IHS Girls in STEM Controls Climate Change Simulation

During lunch on Oct. 8, IHS Girls in STEM hosted an event to bring attention and interest to an ongoing issue – climate change. Amid the recent fires and Fremont’s new changes to its Climate Action Plan, the club decided having an interactive event on climate change would be the most beneficial now more than ever. 

The event started out with a presentation by Lohita Vadlamudi (11), the club’s secretary, going over the current scale and impact of climate change. Afterwards, the twenty participants split into breakout rooms along with an officer. Members then interacted with an online simulation to brainstorm possible ways in mitigating the impact of climate change. Specifically, members analyzed ideas to limit the average global temperature to two degrees Celsius by the year 2100. The simulation included various factors, from population levels to energy efficiency, which club members toggled with to see their effects on present climate change trends. 

“I researched a little bit and found that simulations are the best way to show the members how different climate solutions could impact different things such as emissions and global temperature,” explained Vadlamudi. “I wanted the members to take from this simulation that even the smallest of things implemented worldwide could make a huge difference and that there is hope for our generation to fix the mistakes past ones have made.” 

At the end of the event, members rejoined the main session and discussed actions companies and programs are taking to alleviate climate change. Both the lecture and simulation especially helped participants understand more about the issue’s gravity.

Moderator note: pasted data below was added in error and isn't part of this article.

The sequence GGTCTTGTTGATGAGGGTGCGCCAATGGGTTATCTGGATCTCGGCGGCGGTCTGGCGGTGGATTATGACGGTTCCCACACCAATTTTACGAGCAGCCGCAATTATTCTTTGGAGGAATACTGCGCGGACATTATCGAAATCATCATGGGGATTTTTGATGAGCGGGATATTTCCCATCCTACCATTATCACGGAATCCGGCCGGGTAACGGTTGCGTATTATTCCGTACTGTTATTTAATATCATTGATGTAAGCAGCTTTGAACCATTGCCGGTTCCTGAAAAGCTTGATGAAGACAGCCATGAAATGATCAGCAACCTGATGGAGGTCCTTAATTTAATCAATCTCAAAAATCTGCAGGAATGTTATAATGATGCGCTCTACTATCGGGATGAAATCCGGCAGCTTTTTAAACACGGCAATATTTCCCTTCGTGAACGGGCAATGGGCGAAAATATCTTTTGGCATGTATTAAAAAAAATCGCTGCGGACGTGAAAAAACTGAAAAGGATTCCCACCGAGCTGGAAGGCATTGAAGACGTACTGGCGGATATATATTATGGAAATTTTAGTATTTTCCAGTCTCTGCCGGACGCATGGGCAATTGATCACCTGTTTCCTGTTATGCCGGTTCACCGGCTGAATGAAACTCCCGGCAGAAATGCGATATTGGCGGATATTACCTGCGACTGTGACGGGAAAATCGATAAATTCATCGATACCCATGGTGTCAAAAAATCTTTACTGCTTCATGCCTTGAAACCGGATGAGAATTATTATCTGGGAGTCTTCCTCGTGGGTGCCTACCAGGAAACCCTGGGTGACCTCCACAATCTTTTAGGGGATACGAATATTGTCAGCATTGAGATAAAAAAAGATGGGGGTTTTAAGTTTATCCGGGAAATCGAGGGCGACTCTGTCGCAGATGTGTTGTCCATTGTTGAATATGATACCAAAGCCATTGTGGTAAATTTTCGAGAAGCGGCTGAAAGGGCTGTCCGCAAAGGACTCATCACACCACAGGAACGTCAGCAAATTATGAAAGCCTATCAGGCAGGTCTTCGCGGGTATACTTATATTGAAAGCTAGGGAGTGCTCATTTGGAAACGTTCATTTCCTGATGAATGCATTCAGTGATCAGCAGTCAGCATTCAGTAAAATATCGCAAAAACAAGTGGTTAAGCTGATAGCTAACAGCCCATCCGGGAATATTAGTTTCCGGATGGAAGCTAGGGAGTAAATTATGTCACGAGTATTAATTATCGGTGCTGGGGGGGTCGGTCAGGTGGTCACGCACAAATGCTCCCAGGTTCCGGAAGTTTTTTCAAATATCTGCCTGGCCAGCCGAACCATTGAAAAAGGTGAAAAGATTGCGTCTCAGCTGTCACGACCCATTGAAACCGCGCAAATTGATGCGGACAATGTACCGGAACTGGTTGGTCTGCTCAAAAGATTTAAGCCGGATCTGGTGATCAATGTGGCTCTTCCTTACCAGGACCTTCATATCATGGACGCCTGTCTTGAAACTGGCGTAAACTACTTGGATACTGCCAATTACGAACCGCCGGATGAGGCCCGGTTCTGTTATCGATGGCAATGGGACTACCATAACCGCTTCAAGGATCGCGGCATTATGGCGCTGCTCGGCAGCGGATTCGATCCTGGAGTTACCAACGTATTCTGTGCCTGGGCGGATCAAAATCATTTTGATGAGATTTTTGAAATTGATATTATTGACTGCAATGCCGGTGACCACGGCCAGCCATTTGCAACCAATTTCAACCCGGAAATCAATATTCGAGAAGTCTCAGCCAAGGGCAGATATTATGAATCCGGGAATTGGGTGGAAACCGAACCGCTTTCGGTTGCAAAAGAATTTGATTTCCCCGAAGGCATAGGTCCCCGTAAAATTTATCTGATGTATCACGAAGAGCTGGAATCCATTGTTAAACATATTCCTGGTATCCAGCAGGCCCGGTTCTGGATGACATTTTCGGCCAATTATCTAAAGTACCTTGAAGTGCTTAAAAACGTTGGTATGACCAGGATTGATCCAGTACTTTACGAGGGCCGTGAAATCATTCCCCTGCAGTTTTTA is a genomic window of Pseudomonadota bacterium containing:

“I learned that small factors like increasing the carbon price and energy efficiency can make a big difference in the overall [global] temperature,” said Christine Arakkal (10), a member attending the simulation. “I enjoyed the interactive aspect of the simulation. The breakout rooms were a great way to share ideas about what could be done to help prevent climate change.” 

While extremely fun, the simulation was also somewhat challenging. Interacting with the simulation often showed that diminishing climate change’s consequences is not a simple issue. Rather, it requires a wide range of people and industries making consistent efforts to reduce their carbon footprint.

“Although we attempted to only decrease or increase factors to a reasonable amount to maintain a more realistic perspective, it was extremely difficult to reach our goal of a two degrees [Celsius] increase only,” described Prachi Sinha (11), another participant in the simulation. “This just emphasizes how real and pressing this problem truly is.”

Ultimately, the simulation successfully brought more light to the prevalence of climate change today. However, there are a few aspects Girls in STEM wishes to improve on over the next few events they host.

“I was not able to gauge how the members were feeling or ask any direct questions unless we were in breakout rooms since a lot of people are reluctant to talk in front of the whole group, especially being on Zoom,” observed Vadlamudi. “I believe next time, I would ask for the members to turn their videos on and just bring in more people to our meetings through direct messaging and networking.”

 In future events, Girls in STEM hopes to have various webinars and interactive activities to engage participants in ongoing global issues.